Ducking into a store on a busy day, you’ve spent precious minutes looking for the things you need to buy. They are finally in your hands and you are ready to purchase until you see the long lines in front of the cashiers. Your heartbeat goes up and you start to question whether the items you have in your hands are worth waiting in line. In the end, you dump the items and leave the store. Sound familiar?
For busy businesses, it’s no joke. A vast body of research states that retailers can gain as much as 3% in market share by shaving off 7 seconds off the customer waiting time. Three percent may not sound like a lot but it adds up, especially in competitive industries such as fast food restaurants, and retailers are starting to take notice, following in the footsteps of brands like Starbucks, an early adopter of online payments and mobile ordering.
In 2009, Starbucks innovatively experimented with allowing customers to pay via a mobile application to shorten lines. The mobile application also allowed users to top off their cards digitally, check balances and collect reward points that could be later redeemed for drinks. Pushing the envelope yet further, in 2014 Starbucks made headlines by upgrading their mobile application to allow users to not only pay but place their orders over the app and pick it up at the designated store of their choice. According to a BI Intelligence report, the Starbucks mobile app is the most successful in-store mobile-payment app in the U.S., processing over $1.5 billion in payment volume in the U.S. in 2014 alone, accounting about 15% of their total North American sales.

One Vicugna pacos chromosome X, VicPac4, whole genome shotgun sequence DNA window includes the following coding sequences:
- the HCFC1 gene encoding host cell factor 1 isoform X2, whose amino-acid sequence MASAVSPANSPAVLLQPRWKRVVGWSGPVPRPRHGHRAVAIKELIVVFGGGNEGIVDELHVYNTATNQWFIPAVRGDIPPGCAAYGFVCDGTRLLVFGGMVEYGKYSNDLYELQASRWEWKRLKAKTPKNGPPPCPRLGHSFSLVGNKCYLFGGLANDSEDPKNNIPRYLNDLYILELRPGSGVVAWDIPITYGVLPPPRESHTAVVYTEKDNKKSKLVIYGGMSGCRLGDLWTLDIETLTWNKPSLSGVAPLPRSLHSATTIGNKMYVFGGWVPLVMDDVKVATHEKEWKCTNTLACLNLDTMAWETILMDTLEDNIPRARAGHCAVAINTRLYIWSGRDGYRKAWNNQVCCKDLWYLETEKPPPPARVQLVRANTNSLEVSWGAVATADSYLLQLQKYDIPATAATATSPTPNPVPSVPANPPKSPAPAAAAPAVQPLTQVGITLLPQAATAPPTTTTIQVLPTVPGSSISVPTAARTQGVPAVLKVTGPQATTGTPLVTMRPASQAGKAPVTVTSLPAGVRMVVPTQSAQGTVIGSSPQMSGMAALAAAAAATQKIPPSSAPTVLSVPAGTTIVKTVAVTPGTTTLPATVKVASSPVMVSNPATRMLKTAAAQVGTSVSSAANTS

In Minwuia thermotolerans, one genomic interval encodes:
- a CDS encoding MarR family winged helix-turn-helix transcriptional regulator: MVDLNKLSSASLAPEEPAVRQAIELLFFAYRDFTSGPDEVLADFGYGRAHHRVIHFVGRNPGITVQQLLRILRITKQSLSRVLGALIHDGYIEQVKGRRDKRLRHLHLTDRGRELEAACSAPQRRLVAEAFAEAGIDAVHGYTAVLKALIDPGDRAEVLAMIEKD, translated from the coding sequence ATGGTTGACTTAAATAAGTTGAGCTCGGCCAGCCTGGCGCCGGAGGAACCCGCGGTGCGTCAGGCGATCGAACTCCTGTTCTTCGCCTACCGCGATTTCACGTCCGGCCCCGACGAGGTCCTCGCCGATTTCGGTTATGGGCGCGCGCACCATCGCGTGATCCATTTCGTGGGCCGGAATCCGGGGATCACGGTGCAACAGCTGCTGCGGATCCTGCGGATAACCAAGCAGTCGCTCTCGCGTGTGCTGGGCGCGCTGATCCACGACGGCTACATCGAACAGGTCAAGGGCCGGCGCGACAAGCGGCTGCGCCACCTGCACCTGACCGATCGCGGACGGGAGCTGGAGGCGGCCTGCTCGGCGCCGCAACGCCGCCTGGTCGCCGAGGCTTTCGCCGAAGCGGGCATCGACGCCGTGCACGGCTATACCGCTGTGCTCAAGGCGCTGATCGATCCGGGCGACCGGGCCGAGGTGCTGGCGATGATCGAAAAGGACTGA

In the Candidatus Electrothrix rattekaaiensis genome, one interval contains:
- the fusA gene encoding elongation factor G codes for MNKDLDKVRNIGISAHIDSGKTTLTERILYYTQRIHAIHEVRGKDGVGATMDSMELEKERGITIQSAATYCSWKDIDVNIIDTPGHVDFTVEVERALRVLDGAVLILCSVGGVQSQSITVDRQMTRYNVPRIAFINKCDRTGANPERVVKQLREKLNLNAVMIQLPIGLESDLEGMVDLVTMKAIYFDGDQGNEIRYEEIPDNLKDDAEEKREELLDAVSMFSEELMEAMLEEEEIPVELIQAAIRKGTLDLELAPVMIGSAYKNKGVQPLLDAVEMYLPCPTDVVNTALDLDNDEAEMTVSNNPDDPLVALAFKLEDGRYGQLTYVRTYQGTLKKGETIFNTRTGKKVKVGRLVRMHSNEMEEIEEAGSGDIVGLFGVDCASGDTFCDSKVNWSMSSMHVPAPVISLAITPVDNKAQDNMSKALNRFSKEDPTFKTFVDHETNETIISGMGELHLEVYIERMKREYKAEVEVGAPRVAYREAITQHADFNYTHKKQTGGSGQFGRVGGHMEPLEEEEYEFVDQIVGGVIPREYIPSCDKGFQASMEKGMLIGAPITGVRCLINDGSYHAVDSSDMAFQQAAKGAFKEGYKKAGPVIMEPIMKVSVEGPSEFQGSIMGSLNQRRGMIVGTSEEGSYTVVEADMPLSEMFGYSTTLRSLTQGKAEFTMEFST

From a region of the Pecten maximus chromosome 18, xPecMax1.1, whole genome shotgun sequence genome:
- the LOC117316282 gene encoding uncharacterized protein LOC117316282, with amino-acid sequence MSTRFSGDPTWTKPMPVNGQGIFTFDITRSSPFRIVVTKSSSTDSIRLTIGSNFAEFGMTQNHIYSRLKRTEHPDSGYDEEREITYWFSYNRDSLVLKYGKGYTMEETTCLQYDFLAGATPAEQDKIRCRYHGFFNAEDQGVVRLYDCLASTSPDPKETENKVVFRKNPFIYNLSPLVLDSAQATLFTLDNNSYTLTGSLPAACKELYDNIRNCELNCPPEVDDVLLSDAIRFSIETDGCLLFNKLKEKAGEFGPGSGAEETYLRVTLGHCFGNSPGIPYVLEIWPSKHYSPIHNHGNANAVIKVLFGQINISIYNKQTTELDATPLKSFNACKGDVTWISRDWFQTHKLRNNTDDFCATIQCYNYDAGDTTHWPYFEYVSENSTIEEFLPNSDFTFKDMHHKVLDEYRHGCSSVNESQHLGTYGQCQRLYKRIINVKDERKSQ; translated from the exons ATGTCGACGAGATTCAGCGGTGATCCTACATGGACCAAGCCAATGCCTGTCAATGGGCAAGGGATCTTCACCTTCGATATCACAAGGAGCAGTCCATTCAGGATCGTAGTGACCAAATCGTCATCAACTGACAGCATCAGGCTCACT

In The Pink (http://shop.inthepinkonline.com/), a retail chain located in Massachusetts, took a different but equally effective tactic to reducing lines and improving customer experience. In the spring of 2014, the management took out the traditional checkout counters at eight of their stores and equipped the store clerks with iPad minis, transforming them into fashion consultants who could not only process a sale on the spot but could perform Customer Relations Management (CRM) such as checking customer’s purchase history and inventory check from other stores. In the 4 months after moving to mobile point-of-sale, Pink witnessed a 23% jump in same-store sales.
Starbucks and In The Pink are not alone in making the move towards digital to end the “waiting in line” issue. Many companies are now following in their footsteps in hope to decrease the waiting in line and increase their sales and their ability to focus on their customers in the most efficient way. Is your business ready to make the digital leap?